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On Expo - Film - In concert

This month's blogs: 2005 April (6) | 2005 April (5) | 2005 April (4) | 2005 April (3) | 2005 April (2) | 2005 April (1)

WWW jahsonic.com

"Method of this work:
literary montage.
I have nothing to say only to show."
(Passagenwerk (1927 - 1940) - Walter Benjamin)

2005, Apr 23; 21:09 ::: Piero Manzoni

Piero Manzoni, 1961 © VBK, Wien, 2002
image sourced here.

2005, Apr 23; 21:09 ::: Movie clichés

Clint Eastwood, photo unidentified

In many films it can be observed that with relative frequency that certain plot idioms, gimmicks, and "clichés", often for no justifiable reason, repeated time and time again. They are often seen with such regularity that they are expected and disliked for that very reason. For any given genre of film there will often be an associated litany of "clichés" that often help to define the genre itself. --http://en.wikipedia.org/wiki/List_of_movie_clich%E9s [Apr 2005]

2005, Apr 23; 21:09 ::: Sherlock Holmes

Illustration by Sidney Paget for "The Greek Interpreter", Strand Magazine, September 1893.
image sourced here. [Apr 2005]

see also: 1893

2005, Apr 23; 20:18 ::: Graveyard

Hilversum graveyard, photocredit unidentified
image sourced here. [Apr 2005]

2005, Apr 23; 20:06 ::: Cleopatra

Cleopatra (1934) - Cecil B. DeMille
image sourced here. [Apr 2005]

see also: 1934

2005, Apr 23; 19:33 ::: Eerie

eerie forest
image sourced here. [Apr 2005]

2005, Apr 23; 18:23 ::: Fascination (1979) - Jean Rollin

Franka Mai and Brigitte Lahaie
image sourced here. [Apr 2005]

Women treat their anemia by drinking fresh blood at a slaughterhouse
image sourced here. [Apr 2005]

The Silver Screen: Color Me Lavender (1997) - Mark Rappaport [FR] [DE] [UK]

A pair of society women dressed in all their finery stand in the middle of an abattoir, animal carcasses hanging behind them and blood splashed across the floor. Giggling and fidgeting, they drink their prescribed glass of ox blood. The startling, unreal image of high-society manners in the midst of gore and death pitches Jean Rollin's 1979 feature Fascination into a turn-of-the-century culture come unhinged. When a well-dressed rogue, fleeing from angry partners he double-crossed, takes refuge in a lavish, moat-protected mansion, servant girls Franca Mai and Brigitte Lahaie cajole, tease, and seduce him into staying for their nighttime soiree. "You have stumbled into Elizabeth and Eva's life, the universe of madness and death," mutters one of them as they await the cabal where he is the guest of honor. Shot on a starvation budget and populated with stiff performers, Rollin's direction is arch and at times sloppy and his story never more than an outline. It's the mix of dreamy and nightmarish imagery that gives Fascination its fascination: blonde Lahaie stalking victims with a scythe, the bourgeois blood cult swarming over a fresh victim like wild animals, alabaster faces streaked in blood. While it lacks the delirious spontaneity of his earlier vampire films Shiver of the Vampires and Requiem for a Vampire, the languid pace and austere beauty creates an often-mesmerizing fantasy. The DVD also features the original theatrical trailer, a gallery of production stills, and a Rollin filmography. --Sean Axmaker via Amazon.com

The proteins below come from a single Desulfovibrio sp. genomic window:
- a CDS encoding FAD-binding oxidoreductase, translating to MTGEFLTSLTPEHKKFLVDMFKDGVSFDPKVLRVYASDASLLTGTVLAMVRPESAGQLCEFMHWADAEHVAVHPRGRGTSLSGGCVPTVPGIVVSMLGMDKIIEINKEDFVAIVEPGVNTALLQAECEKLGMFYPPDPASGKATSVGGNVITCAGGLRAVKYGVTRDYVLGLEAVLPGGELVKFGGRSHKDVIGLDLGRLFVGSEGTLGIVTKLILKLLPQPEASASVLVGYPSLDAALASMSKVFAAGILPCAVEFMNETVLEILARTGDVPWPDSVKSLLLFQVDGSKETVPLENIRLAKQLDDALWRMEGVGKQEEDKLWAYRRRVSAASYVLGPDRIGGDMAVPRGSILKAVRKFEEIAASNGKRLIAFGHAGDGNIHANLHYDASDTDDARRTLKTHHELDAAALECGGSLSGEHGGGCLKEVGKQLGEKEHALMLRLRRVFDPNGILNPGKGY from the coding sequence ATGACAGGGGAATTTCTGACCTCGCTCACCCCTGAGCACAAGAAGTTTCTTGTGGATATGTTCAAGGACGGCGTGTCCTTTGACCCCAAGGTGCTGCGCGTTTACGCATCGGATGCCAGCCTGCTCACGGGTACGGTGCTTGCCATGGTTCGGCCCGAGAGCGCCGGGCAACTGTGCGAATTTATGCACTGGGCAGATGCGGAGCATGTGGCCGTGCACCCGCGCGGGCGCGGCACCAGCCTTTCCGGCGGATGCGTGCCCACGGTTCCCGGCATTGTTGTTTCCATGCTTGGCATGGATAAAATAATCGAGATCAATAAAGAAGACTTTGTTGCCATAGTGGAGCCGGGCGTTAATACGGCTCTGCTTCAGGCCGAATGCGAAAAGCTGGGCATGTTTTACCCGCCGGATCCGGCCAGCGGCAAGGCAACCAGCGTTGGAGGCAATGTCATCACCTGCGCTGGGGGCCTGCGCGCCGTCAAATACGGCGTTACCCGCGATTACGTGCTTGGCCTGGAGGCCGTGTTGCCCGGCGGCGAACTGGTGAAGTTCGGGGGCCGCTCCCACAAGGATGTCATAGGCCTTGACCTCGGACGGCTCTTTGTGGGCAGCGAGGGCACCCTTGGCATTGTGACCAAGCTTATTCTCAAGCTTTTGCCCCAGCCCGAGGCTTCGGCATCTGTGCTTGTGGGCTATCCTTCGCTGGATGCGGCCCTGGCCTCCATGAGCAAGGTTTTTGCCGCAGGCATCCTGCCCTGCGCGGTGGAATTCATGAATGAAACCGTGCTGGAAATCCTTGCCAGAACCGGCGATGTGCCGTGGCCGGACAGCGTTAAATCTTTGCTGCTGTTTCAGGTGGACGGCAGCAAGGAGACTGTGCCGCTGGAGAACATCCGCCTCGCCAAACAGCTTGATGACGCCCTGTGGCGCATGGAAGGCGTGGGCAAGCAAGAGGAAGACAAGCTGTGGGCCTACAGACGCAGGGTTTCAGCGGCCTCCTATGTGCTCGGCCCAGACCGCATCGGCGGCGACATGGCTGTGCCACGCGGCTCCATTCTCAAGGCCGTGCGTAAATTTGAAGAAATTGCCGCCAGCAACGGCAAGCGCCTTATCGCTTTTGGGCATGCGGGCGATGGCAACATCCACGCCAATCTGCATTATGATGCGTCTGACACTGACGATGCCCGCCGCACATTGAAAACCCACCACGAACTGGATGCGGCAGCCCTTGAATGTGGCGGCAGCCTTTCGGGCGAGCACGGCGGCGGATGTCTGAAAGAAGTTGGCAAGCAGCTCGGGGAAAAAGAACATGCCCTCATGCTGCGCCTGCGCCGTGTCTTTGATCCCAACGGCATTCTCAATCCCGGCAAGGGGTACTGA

definition of fascination

    1. The capability of eliciting intense interest or of being very attractive.
    2. The state of being intensely interested or attracted: listened in fascination.
    3. An intensely interesting, attractive quality or trait.

The power or quality of attracting: allure, allurement, appeal, attraction, attractiveness, call, charisma, charm, draw, enchantment, enticement, glamour, lure, magnetism, witchery. Informal pull. See like/dislike. --Roget's Thesaurus

Jean Rollin
Jean Rollin (1938- ) is a French director of fantastic cinema.

A master of cinematography, heavily influenced by near-contemporary French New Wave and earlier German Expressionism, his art films have been rightfully compared to a sort of visual poetry. His surreal images juxtapose the horrific and the erotic, often with minimal dialogue or action and sparse, but effective, scores. Like F.W. Murnau before him, Rollin typically employs the conventions of the horror genre, especially vampires, as a framing device for his unsettling images. As a result, the plot and dialogue of his films tend to be silly at best, and nonsensical at their worst, although these elements are really quite immaterial to the visual art for which his films are known.